Take a Stand Against Weak Games
BY TYREEC SAUNDERS // APRIL 29, 2015 //
Do you like where video games are going? No? Neither do I.
Today’s video games are becoming less innovative. They’re rehashed ideas, cash-grab remakes, and rushed and unfinished games. Gamers are having less replay ability and there are fewer linear story lines—meaning there is so much free roam that you get confused on what to do.
Buy a pre-order game and they give you extra content, but that content should have been in the game to begin with. And games cost between $60 and $140, depending if you want to get future content for a lower price when it’s released.
These are not good days to be a gamer.
Video games are better graphics-wise, but it’s the content that has always—and will always—matter. Take “The Order: 1886.” It’s a great game idea of a secret order that hunts a secret society of werewolves. By far the greatest game visually, it features “flawless transistor,” meaning people cannot tell when cut scenes end due to the amazing graphics. But its focus on cut scenes and graphics is its biggest downfall.
There are a lot of quick-time events (QTE), or pointless fillers, when during a cut scene you will be prompted to complete a series of button presses to move on in the story. With the focus of the game being on werewolves, I find it interesting that you only see them three times throughout the whole game—and when you do it involves repetitive QTE and terrible fighting. The enemies make the same moves over and over, and it’s not just the enemies. Your companions can only watch you bleed out instead of help you.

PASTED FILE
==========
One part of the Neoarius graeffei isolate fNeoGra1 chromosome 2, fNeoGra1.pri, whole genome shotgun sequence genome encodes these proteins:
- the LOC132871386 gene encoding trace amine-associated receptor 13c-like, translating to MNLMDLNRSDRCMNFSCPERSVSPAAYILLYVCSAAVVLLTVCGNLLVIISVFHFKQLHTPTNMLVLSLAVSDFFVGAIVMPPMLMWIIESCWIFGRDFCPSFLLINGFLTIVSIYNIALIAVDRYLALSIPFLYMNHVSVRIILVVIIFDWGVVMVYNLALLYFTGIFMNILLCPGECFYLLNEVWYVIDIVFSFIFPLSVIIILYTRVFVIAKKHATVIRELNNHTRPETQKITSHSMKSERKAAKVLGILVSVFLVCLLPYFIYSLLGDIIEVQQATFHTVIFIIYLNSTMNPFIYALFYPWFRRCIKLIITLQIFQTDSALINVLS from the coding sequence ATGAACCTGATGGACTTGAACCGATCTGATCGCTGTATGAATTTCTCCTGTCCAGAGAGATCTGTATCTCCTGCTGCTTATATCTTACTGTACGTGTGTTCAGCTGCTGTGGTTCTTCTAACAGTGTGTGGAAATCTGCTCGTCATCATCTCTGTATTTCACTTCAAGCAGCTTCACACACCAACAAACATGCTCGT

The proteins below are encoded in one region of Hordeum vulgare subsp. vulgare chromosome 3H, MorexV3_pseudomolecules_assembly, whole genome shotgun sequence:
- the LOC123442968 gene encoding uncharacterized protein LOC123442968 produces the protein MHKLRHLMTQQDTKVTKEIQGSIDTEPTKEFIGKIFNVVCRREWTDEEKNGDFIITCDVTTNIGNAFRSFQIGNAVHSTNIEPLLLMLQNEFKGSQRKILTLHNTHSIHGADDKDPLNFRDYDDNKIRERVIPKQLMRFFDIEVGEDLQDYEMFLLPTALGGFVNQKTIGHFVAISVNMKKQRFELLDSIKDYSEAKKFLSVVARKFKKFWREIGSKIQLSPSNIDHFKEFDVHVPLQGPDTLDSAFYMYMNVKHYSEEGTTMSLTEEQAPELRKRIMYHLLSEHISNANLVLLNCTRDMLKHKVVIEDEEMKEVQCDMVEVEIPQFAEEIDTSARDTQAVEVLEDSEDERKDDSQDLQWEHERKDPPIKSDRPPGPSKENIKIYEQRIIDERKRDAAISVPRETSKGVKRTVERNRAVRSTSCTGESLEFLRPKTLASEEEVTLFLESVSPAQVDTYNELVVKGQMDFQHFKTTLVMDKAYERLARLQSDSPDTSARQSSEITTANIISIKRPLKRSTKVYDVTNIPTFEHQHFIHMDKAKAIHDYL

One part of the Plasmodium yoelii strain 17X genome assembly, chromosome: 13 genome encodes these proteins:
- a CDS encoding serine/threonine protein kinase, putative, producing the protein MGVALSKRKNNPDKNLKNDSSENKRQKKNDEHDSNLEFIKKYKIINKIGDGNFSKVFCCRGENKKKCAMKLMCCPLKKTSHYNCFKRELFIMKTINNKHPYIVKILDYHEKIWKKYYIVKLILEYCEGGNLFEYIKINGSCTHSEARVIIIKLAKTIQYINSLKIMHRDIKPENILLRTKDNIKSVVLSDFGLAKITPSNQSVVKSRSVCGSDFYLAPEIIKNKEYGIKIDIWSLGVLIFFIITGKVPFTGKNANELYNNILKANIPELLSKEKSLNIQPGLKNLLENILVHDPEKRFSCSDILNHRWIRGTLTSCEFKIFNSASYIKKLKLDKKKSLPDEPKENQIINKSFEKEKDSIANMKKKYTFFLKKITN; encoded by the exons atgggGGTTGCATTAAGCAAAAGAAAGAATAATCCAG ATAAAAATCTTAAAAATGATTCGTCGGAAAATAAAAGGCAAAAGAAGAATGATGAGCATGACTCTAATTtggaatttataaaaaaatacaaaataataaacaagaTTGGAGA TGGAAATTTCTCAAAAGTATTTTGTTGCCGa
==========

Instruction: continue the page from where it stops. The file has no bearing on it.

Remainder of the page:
Game companies are getting by, giving us games based on a great idea but filled with content we’ve seen before. And we keep supporting them by pre-ordering their games! By pre-ordering we are telling them, “Yes, we will buy your game even though it’s unfinished.” Wash, rinse, repeat.
We gamers need to stop giving them this safety net. It’s time we take a chapter from their stories. Let’s not help them by pre-ordering their unfinished games, and instead watch them bleed out. Then, perhaps games will start moving in a better direction.